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Main opposition group in Sudan rejects the general strike call

Sadiq Al-Mahdi said any such decision should be taken by a council of leaders of the protest movement.

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Sudan's top opposition leader and former prime minister Sadiq al-Mahdi

Sudan’s main opposition group and supporter of the protest movement on Sunday rejected its call to stage a two-day general strike, in the first sign of a rift within the movement negotiating the launch of civilian rule. Talks between leaders of the umbrella protest movement, the Alliance for Freedom and Change, and army generals who seized power after ousting autocrat Omar al-Bashir last month are deadlocked over who should lead a new governing body — a civilian or soldier.

In a bid to step up pressure on the generals, the protest movement has called for a general strike starting Tuesday, but the National Umma Party, a key backer of the movement, rejected the measure. “We reject the general strike announced by some opposition groups” in the Alliance for Freedom and Change, the National Umma Party said in a statement.

“A general strike is a weapon that should be used after it is agreed upon by everybody,” Umma said. “We have to avoid such escalated measures that are not fully agreed.” The National Umma Party led by former premier Sadiq Al-Mahdi said any such decision should be taken by a council of leaders of the protest movement.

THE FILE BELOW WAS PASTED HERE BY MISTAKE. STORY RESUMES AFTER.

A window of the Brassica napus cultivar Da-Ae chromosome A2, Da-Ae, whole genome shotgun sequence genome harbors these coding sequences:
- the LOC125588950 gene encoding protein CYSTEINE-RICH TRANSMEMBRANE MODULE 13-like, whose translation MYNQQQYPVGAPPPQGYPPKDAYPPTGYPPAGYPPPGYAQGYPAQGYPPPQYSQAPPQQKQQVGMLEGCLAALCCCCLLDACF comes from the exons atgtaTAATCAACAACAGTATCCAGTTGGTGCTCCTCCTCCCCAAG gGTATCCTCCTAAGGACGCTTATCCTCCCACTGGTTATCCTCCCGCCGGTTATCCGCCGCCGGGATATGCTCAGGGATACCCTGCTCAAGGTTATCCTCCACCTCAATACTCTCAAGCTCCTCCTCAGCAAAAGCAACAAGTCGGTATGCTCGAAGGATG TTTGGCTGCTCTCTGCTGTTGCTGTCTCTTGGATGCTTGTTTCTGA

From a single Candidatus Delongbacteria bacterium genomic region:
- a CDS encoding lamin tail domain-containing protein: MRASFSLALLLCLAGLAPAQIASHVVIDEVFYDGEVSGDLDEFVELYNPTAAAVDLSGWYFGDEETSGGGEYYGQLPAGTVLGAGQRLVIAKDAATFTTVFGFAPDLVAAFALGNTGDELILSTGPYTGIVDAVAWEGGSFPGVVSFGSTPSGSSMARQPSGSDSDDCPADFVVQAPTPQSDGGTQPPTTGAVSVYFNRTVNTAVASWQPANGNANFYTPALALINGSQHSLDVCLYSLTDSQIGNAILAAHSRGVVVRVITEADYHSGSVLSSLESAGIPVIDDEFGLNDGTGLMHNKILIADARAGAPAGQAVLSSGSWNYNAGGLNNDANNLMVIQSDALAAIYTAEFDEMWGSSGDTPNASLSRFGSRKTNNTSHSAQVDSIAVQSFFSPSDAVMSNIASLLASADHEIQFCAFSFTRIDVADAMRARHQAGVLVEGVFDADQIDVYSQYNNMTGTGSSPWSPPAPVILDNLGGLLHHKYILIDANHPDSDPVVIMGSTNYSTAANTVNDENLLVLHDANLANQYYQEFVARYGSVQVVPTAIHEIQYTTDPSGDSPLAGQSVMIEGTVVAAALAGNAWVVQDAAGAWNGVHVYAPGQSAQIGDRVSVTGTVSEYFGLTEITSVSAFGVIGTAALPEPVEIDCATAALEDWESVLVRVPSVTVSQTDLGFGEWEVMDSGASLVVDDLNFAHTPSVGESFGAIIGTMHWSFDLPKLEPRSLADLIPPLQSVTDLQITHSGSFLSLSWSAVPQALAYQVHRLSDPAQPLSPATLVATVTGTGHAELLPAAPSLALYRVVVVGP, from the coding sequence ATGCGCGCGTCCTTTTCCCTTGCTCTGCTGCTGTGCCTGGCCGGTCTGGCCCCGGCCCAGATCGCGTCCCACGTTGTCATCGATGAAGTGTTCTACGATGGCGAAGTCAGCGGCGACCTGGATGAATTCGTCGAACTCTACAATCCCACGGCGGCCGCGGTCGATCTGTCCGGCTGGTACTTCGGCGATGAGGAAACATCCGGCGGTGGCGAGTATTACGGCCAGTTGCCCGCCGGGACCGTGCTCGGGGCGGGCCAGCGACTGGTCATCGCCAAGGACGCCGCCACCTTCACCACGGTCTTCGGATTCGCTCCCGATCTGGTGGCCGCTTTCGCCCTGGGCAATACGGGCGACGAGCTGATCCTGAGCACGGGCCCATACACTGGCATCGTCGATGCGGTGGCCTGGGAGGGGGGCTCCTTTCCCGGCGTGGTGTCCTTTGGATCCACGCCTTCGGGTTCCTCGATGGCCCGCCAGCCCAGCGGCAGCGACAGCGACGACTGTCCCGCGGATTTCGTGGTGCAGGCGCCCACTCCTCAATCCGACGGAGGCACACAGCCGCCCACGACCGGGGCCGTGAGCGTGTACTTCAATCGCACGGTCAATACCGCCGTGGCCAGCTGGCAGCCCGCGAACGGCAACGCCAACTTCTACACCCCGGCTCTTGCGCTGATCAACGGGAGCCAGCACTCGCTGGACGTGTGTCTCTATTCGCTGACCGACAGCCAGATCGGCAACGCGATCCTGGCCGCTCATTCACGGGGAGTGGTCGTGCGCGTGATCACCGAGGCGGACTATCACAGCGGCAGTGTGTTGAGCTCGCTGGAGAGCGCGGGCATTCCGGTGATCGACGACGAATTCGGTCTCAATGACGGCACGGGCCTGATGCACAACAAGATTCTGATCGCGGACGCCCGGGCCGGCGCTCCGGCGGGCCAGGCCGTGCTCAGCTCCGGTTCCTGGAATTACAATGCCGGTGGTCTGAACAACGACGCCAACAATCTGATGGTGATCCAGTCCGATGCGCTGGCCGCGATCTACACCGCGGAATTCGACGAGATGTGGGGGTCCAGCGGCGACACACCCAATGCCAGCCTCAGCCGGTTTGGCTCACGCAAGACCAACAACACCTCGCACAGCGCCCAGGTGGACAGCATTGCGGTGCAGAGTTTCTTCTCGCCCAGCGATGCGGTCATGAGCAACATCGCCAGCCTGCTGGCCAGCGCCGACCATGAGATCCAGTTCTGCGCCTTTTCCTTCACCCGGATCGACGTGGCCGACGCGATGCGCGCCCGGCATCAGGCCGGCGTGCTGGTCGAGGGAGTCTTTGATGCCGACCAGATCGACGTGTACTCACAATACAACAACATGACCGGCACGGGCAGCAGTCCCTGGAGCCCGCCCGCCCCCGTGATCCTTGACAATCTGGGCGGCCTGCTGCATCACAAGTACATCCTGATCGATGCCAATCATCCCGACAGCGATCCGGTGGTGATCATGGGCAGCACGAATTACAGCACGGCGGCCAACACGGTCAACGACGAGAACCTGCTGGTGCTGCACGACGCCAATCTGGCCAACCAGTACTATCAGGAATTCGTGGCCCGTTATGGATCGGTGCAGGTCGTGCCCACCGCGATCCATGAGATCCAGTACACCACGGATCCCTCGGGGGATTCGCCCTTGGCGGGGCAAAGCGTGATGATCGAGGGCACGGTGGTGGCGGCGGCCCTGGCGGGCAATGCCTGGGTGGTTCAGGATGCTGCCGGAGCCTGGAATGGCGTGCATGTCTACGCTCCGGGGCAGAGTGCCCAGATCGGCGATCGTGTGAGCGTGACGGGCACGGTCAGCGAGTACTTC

Such a council was still not in place and “will be composed in a meeting on Monday”, it said. It was Mahdi’s elected government that Bashir, who himself was deposed on April 11, toppled in an Islamist-backed coup in 1989. In a recent interview, Mahdi warned protesters not to “provoke” the army’s rulers as they had been instrumental in ousting Bashir.

Talks still deadlocked

Minutes after Umma’s statement, another key member of the protest movement, the Sudanese Congress Party, said the strike will go ahead as planned. It said the strike was a new measure “to complete the mission of the revolution, which definitely will achieve its victory”.

The military toppled Bashir after months-long protests across Sudan led by the Alliance for Freedom and Change against his iron-fisted rule of three decades. But the generals who seized power have resisted calls from protesters and the international community for civilian rule.

Thousands of demonstrators remain camped outside the army headquarters in central Khartoum demanding that the generals step down. Talks between the generals and protest leaders remain deadlocked over who should lead a new governing body to oversee the formation of a civilian administration – a soldier or civilian.

Protest leaders insist a civilian must head a new sovereign council and that civilians should make up the majority of its members, proposals rejected by the ruling generals. The new ruling body when finalised is expected to install a transitional civilian government for three years after which the first post-Bashir election would be held.

Before suspending talks last Monday, the two sides had agreed on several key issues, including the three-year transition period and the creation of a 300-member parliament, with two thirds of lawmakers coming from the protesters’ umbrella group.

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South Africa’s openly HIV-positive judge retires